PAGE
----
8. Unlink online accounts: Disconnect social media accounts from other services to limit access points for cyber criminals. For example, if you authorized eBay to use your Facebook credentials to log into your eBay account, disconnect the two.

  9. Credit freeze and account blocks: If your financial information was the target of the hack, call your bank or credit issuer’s fraud department to block any compromised accounts, and contact each major credit bureau (Equifax, TransUnion, and Experian) to freeze your credit and protect your credit score.

  10. Lock SIM card: If the hacker accessed your mobile device, ask your mobile carrier to lock your SIM card to protect your mobile security. This is the removable card in your mobile phone that stores your subscriber information and enables network connectivity. Hackers may try to swap out the phone number associated with your SIM to take control of anything tied to your phone number, so you want to act fast.

Different types of hacks

Understanding the different types of cyber attacks hackers use is essential for boosting your digital security and preparing for threats. Here are a few of the most common attacks:

  • Phishing scams: Cyber criminals will trick victims into revealing sensitive information by sending fraudulent emails, text messages, and links asking for information — otherwise known as phishing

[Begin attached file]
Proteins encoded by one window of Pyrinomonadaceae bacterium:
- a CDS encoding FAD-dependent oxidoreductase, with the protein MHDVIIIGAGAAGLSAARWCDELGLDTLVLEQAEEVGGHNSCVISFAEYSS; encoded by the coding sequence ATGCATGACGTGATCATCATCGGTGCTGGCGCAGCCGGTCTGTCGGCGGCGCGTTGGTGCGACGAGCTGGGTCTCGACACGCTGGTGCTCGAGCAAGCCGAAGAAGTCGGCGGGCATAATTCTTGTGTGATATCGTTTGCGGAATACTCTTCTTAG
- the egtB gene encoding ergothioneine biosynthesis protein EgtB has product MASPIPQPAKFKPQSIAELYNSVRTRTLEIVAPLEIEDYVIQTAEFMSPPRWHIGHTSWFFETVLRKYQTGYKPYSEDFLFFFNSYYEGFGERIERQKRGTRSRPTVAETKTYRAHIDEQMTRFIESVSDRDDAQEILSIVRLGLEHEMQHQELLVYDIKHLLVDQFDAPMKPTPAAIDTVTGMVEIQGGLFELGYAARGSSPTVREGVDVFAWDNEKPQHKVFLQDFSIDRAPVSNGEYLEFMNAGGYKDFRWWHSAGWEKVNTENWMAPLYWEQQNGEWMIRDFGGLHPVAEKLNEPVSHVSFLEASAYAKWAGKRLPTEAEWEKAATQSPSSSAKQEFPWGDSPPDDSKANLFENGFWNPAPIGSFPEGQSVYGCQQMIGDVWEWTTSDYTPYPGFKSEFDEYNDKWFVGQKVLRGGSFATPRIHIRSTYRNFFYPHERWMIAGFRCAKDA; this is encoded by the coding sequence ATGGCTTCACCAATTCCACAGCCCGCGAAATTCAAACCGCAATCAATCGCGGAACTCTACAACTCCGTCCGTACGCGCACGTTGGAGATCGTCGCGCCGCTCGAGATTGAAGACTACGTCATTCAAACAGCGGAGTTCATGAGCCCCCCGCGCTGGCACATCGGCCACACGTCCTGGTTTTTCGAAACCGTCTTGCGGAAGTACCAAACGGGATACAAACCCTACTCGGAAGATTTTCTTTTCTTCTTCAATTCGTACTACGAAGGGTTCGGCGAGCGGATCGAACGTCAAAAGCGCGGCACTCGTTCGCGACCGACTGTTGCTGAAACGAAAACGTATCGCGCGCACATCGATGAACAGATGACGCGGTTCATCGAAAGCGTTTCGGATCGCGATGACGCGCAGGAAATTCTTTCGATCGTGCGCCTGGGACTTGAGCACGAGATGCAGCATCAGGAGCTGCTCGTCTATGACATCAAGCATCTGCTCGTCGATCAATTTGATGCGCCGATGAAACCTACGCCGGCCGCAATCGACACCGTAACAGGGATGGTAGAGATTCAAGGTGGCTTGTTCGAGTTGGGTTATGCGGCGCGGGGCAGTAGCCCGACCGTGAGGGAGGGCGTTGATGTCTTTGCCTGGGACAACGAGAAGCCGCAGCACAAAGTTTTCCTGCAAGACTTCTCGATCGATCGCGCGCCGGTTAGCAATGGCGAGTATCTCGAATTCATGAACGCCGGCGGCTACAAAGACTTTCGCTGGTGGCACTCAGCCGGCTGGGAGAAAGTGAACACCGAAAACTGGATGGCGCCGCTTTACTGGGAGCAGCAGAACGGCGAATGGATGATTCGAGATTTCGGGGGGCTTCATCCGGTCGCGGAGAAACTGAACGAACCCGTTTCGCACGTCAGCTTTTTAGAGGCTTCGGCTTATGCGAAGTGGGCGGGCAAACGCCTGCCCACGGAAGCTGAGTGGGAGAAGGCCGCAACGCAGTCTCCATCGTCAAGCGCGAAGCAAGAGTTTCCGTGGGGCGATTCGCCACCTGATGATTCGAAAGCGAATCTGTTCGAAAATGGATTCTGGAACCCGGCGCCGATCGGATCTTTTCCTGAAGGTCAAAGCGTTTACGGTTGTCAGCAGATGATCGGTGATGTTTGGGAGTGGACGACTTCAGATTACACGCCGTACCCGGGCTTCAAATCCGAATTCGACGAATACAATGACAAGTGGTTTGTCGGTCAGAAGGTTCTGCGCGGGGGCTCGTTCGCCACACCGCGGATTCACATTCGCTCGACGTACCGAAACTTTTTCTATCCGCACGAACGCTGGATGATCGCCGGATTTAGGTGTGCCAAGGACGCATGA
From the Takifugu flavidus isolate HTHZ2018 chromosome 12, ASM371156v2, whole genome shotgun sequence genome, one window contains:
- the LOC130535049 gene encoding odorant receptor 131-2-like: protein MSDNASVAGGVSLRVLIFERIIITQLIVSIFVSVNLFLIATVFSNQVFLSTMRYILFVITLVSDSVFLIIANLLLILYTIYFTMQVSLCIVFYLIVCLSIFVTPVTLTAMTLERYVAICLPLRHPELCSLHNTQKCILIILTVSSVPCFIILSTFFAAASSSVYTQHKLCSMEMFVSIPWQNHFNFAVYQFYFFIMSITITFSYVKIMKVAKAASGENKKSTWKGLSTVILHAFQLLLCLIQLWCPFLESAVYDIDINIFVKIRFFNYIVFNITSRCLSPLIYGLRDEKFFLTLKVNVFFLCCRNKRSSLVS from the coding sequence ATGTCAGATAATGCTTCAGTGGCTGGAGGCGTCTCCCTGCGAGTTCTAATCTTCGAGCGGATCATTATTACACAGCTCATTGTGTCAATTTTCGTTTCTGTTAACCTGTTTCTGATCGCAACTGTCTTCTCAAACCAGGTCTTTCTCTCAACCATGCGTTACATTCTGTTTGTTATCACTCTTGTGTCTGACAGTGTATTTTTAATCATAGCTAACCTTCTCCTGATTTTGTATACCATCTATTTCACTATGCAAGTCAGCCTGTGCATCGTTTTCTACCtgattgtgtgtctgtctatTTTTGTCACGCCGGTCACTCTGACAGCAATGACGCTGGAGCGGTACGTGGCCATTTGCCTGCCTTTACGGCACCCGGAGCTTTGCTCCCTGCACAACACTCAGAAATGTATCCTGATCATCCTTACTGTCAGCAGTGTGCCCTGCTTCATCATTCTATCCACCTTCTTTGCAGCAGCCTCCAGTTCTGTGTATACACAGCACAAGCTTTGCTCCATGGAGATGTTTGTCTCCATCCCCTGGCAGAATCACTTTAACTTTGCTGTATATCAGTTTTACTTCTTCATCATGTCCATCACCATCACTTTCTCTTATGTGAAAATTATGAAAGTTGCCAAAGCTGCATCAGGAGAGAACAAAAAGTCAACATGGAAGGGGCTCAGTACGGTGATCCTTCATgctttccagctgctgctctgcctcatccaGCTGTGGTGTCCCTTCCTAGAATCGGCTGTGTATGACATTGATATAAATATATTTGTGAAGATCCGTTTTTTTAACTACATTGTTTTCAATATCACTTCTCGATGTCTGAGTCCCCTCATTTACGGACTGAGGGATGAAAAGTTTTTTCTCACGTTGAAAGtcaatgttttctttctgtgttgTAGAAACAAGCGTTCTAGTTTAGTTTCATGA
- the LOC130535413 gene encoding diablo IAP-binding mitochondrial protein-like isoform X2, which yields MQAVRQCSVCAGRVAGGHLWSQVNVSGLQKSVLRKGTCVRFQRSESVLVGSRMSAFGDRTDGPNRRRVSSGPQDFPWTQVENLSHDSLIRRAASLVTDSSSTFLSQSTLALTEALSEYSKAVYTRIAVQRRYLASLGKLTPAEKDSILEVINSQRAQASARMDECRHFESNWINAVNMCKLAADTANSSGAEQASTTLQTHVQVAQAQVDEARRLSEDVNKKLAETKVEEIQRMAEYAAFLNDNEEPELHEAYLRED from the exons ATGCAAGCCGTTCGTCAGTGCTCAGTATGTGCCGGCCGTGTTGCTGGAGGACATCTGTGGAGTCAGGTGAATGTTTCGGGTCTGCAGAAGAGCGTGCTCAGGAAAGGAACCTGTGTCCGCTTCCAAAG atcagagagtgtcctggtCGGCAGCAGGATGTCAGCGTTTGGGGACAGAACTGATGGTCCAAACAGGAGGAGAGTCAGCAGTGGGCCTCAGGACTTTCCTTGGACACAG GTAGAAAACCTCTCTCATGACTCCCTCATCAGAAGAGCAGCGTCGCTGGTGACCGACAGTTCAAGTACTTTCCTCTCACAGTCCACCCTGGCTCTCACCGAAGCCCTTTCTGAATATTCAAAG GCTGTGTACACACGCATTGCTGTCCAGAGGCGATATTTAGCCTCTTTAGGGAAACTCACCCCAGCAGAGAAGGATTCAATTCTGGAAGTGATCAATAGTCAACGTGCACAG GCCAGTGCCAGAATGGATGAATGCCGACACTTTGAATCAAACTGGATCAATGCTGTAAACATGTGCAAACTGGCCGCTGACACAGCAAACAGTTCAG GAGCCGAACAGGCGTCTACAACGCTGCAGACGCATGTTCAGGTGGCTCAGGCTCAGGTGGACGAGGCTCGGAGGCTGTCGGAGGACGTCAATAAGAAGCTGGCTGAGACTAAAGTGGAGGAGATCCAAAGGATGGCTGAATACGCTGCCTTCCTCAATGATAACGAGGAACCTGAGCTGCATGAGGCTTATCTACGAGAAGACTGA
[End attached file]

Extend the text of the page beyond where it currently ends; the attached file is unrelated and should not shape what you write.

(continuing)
• Malware infections: Malware software can include viruses, worms (self-replicating malicious code), and trojans (disguised malicious software) that harm your computer or steal data.

  • Ransomware: This type of malware encrypts a victim's files, demanding a ransom for access.

  • Data breaches: A data breach happens when unauthorized individuals gain access to sensitive information, like personal details or financial records. 

  • Man-in-the-middle attacks: In these attacks, hackers will intercept communication between two entities, such as a computer user and the WiFi they’re accessing, to steal or manipulate any transferred data.

  • Denial-of-service (DoS) attacks: In a DoS attack, cyber criminals will try to make a computer system, service, or website stop working by flooding it with too much traffic or disruptive actions, rendering them inoperable.